Healthcare is just beginning to harness modern technology to this end, with positive results for both patient engagement and experience. For example, GP surgeries are increasingly making use of smart patient information screens and digital displays in waiting rooms. This may not sound like particularly revolutionary technology—after all, smart TVs have been available commercially for years—but in the context of healthcare, it has the potential to dramatically improve the patient experience and better engage patients with messaging.
Smart content delivery gives practices the ability to provide relevant and engaging healthcare messaging while patients wait, in a format that grabs their attention. As a patient waiting for an appointment, are you more likely to read the 3-year old copy of the Radio Times on the table or watch the video on the latest public health concern playing on the display opposite?
What’s more, many smart content offerings allow for customisable content. This means your staff can be far more proactive in exposing patients to the latest public health campaigns, as well as providing content specific to their community.
Patient engagement is not confined to entertaining patients with interesting content while they wait. It can also be about directly involving patients in their healthcare. For instance, simply giving patients their say through surveys can not only tell you how you’re doing on patient experience and identify things to work on, but it can also boost the patient experience, as patients feel listened to.
Patient engagement as a concept originated in Professor Scott K. Simonds’s 1974 paper Health Education as Social Policy, which introduced the term “health literacy”.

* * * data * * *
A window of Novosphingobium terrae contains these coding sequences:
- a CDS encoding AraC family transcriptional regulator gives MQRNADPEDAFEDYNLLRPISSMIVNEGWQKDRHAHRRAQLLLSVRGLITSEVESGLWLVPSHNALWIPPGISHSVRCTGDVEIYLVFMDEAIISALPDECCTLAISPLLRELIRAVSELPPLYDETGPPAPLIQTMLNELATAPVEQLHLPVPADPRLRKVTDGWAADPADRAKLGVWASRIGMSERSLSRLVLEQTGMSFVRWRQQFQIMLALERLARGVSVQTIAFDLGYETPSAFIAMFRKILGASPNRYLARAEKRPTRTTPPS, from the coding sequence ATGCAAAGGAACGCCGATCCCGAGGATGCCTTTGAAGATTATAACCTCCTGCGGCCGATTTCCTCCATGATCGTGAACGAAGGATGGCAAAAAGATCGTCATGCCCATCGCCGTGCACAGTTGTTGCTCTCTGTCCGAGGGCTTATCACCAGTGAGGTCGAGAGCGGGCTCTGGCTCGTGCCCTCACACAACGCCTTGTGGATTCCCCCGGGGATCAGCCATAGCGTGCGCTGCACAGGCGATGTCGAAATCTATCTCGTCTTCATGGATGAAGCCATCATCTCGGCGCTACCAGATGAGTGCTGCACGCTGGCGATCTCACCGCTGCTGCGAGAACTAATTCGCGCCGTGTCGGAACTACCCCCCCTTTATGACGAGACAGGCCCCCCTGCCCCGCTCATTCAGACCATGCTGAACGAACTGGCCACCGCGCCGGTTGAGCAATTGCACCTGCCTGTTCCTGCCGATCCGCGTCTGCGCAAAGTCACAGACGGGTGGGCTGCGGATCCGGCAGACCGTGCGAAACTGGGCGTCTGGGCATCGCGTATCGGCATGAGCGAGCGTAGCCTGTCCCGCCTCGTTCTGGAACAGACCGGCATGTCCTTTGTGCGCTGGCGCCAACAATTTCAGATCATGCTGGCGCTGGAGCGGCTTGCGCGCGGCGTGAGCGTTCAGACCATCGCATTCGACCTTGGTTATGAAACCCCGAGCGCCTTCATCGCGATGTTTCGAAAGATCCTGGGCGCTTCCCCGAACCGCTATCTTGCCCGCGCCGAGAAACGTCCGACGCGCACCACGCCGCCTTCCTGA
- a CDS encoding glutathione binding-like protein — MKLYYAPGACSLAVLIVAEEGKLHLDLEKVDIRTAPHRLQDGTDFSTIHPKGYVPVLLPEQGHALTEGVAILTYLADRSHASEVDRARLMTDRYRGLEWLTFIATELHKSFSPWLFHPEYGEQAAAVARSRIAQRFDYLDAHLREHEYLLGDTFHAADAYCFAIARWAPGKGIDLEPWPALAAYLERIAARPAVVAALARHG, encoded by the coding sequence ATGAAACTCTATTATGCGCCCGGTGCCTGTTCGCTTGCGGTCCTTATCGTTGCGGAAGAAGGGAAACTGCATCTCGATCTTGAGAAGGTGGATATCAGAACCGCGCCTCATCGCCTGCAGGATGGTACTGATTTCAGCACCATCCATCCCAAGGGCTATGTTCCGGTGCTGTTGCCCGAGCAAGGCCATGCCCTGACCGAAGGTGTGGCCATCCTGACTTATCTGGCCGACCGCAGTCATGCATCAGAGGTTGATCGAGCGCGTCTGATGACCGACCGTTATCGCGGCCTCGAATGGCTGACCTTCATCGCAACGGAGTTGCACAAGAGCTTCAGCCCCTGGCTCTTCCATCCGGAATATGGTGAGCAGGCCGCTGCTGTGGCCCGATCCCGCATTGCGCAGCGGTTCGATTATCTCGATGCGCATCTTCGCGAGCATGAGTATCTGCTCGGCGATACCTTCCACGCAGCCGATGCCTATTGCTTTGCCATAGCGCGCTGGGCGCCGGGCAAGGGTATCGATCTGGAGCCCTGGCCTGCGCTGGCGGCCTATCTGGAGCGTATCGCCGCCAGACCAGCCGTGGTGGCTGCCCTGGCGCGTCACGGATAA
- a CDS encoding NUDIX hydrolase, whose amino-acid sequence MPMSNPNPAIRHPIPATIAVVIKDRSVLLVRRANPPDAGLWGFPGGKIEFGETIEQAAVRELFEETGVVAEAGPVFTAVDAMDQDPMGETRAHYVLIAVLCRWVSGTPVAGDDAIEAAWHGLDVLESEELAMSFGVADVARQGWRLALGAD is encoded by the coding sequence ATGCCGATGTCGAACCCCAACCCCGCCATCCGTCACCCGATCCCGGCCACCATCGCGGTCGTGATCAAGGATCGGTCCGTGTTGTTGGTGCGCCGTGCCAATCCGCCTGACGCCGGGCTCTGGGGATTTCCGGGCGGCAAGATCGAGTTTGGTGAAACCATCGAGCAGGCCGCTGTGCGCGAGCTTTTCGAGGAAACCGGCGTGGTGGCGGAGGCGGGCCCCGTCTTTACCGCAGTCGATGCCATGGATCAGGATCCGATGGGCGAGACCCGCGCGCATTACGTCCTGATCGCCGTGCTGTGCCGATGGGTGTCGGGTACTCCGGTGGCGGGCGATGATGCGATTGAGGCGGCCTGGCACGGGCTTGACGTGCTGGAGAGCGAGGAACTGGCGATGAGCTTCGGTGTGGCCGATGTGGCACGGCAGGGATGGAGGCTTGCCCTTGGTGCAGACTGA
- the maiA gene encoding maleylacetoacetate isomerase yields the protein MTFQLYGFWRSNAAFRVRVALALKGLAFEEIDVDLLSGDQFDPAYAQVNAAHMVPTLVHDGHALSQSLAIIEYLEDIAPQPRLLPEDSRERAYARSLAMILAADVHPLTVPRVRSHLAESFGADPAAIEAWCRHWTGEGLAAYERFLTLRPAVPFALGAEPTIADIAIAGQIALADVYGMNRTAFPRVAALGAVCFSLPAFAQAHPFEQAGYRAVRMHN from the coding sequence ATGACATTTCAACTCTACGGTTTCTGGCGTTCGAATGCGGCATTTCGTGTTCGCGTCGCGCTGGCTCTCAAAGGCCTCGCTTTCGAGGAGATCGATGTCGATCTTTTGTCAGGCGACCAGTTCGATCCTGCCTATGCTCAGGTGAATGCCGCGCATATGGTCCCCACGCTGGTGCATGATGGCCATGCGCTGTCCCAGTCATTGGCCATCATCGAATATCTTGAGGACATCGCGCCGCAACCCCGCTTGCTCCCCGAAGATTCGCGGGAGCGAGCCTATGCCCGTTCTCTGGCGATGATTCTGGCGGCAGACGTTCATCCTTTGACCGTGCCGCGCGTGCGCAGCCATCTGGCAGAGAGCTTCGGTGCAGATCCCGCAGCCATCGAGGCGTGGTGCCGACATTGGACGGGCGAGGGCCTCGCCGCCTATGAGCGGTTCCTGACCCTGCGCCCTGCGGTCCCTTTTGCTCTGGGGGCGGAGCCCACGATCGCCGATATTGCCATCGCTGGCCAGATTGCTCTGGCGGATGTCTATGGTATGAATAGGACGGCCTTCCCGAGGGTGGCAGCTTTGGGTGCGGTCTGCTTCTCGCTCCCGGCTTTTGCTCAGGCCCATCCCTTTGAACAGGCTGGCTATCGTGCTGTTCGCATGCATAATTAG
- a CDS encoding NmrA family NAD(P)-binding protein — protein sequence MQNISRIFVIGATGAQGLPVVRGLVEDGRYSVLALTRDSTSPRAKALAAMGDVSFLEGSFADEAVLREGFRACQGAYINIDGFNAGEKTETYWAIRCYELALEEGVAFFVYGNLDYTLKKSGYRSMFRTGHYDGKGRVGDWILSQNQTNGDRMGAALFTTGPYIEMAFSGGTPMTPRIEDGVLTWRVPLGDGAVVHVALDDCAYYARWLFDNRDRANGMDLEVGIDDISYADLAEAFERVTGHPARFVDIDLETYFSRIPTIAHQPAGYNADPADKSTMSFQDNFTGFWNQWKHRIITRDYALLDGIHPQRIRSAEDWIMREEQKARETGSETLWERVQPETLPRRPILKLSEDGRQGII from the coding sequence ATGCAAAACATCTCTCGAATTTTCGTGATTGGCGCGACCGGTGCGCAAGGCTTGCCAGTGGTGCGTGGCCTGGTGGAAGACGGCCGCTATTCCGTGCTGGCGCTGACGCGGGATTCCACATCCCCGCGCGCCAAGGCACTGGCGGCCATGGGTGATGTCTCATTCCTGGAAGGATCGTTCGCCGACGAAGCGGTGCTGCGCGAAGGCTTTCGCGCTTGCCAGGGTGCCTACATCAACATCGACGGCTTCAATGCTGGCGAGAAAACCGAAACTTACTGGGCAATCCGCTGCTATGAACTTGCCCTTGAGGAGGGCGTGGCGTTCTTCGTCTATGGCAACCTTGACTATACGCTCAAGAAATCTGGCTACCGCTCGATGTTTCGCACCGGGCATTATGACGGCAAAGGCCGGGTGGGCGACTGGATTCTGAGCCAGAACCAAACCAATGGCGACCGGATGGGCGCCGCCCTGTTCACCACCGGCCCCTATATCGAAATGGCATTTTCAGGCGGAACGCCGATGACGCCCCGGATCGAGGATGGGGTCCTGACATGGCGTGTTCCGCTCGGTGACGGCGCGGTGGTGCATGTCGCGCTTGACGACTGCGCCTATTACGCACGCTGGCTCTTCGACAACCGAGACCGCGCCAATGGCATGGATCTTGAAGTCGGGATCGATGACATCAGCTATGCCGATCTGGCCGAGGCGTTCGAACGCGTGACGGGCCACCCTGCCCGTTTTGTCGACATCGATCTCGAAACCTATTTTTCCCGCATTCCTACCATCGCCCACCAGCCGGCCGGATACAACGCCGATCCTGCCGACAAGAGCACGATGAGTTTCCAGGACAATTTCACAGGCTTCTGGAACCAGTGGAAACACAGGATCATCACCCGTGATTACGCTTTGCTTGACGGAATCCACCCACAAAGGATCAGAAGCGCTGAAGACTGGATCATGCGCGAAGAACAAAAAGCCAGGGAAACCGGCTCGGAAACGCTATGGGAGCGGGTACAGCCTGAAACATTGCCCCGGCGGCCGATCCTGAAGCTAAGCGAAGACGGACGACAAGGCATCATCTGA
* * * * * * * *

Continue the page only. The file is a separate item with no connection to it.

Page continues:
We’ve looked at a few of the most effective methods of improving patient experience. While the list is by no means exhaustive, what’s hopefully emerged from the examples given is a common theme: the power of technology to improve the patient experience.
Whether harnessed to provide engaging content while patients wait, help patients navigate your site, manage queues, or make healthcare accessible for all, technology has the potential to have a liberating effect on both your staff and patients alike.
Alongside this, small changes to the way your staff view and act towards improving patient experience can have a huge impact.
As the NHS moves towards a brave new world in which patient choice becomes ever more powerful, the very survival of many hospitals and practices may depend upon their ability to deliver an excellent patient experience. So, it’s crucial that organisations not only “get serious” about the patient experience but also that they use every tool at their disposal to improve it.
Of course, improving patient experience requires the right technology.
At Jayex we have years of experience in helping healthcare organisations improve patient experience through our suite of patient-centric solutions. Whether your organisation is targeting queue management, patient wayfinding, staff efficiency and stress, or simply the content on display in your waiting room as a means of improving patient experience, our technology can help. To find out more, speak to one of our experts today.